Applying the advice given by the racers, I managed to achieve nearly a 5 second improvement in my best lap time, and more importantly managed to make a steady two second improvement each lap between laps 2 and 4. The time for lap 5 is slower because it includes the end of an “in lap” and entry into the pit lane. The end of that timed lap was actually recorded while running down the pit lane. If we’d had more time that session, there’s a chance that I might have been able to post an even faster time, who knows?

Here’s the video for session 3.

In focusing on those specific changes to my track riding, I managed to achieve pretty consistent lap times in the other sessions as you can see by the individual laps times for the afternoon sessions 4 and 6 below.

Lap Session 4 Session 6
Lap 1 Out lap
Lap 2 00:03:01.869 00:03:02.176
Lap 3 00:03:00.821 00:03:01.600
Lap 4 00:03:00.189 00:03:01.473
Lap 5 00:03:00.189 00:03:02.993
Lap 6 In lap

On track I could feel a change in my riding style. I was getting on the gas harder (although not necessarily a lot earlier) and I was definitely braking later at the end of the long straights. On a couple of occasions I felt pretty sure I was going to over cook it and have to run off the track instead of making it around the corner safely.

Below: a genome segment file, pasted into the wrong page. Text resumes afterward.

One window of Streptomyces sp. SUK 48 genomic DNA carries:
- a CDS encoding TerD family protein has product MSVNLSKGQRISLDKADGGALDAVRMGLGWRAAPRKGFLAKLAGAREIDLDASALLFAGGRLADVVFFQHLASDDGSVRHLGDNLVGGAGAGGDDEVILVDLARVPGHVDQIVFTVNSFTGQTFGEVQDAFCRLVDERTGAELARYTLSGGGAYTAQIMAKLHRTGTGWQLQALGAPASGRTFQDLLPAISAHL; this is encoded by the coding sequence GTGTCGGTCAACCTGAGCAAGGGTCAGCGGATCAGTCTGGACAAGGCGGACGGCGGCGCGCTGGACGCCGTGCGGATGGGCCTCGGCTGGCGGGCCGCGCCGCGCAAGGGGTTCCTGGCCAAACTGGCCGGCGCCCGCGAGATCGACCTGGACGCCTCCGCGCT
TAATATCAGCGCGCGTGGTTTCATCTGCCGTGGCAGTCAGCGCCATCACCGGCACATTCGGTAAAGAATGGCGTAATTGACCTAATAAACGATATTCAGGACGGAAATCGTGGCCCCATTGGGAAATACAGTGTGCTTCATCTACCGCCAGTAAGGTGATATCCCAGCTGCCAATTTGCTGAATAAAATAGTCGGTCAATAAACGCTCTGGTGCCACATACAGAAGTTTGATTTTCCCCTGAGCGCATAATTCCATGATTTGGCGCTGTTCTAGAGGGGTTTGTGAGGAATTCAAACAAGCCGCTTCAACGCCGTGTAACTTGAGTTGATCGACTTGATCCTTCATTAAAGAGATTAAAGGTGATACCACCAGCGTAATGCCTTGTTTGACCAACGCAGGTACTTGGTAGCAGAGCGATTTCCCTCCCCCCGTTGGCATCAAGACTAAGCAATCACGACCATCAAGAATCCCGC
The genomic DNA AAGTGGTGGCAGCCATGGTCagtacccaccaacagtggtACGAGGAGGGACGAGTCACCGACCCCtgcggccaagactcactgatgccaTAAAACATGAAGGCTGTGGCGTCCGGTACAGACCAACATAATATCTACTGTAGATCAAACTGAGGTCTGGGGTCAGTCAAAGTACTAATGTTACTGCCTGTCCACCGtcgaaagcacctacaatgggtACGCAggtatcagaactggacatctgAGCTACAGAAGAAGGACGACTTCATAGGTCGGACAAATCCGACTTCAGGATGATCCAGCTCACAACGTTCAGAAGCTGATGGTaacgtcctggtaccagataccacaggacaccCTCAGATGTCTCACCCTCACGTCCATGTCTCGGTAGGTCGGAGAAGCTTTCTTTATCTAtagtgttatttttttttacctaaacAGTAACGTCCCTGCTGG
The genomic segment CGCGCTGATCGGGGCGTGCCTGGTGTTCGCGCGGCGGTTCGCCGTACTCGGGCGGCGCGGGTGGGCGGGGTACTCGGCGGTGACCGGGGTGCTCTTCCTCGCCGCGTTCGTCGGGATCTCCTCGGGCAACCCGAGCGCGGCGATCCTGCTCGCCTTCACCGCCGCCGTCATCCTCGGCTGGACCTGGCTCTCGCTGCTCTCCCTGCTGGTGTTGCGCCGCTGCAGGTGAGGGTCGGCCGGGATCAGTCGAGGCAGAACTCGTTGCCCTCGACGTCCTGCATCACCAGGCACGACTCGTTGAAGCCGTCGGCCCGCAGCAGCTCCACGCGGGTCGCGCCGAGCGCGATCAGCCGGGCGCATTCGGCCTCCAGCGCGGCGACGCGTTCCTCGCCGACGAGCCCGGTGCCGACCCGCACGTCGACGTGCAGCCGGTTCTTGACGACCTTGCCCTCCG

Reviewing the video from the day, I can see that I still have more work to do in terms of braking. This will necessitate choosing a later braking marker and braking harder and earlier. This is crucial because if you choose a later braking marker and don’t brake hard enough, early enough then you have to carry more trail braking into the corner than you might feel comfortable using.

The other areas that still need (a lot more!) work are body position, carrying more speed through the faster corners and getting on the gas earlier after the apex of the corner. Someone watching from the pit wall remarked that I still look very “crossed up” on the right hander going into Abbey at the end of the Wing straight, so that still needs working on.

Here are my lap times for the day.

Session Laps Fastest Comments Video
1 5 - 3 sighting laps
2 - - Forgot to switch timer on?!
3 6 2:57.14 youtube
4 6 3:00.18
5 6 2:58.60 youtube
6 6 3:01.47 youtube

Compared to the previous outing on the circuit with Focused Events where we received only 19 complete laps, the six session format this day meant that we received 33 complete laps even allowing for two red flags! I really think that the 6 session format is a winner especially for longer circuits.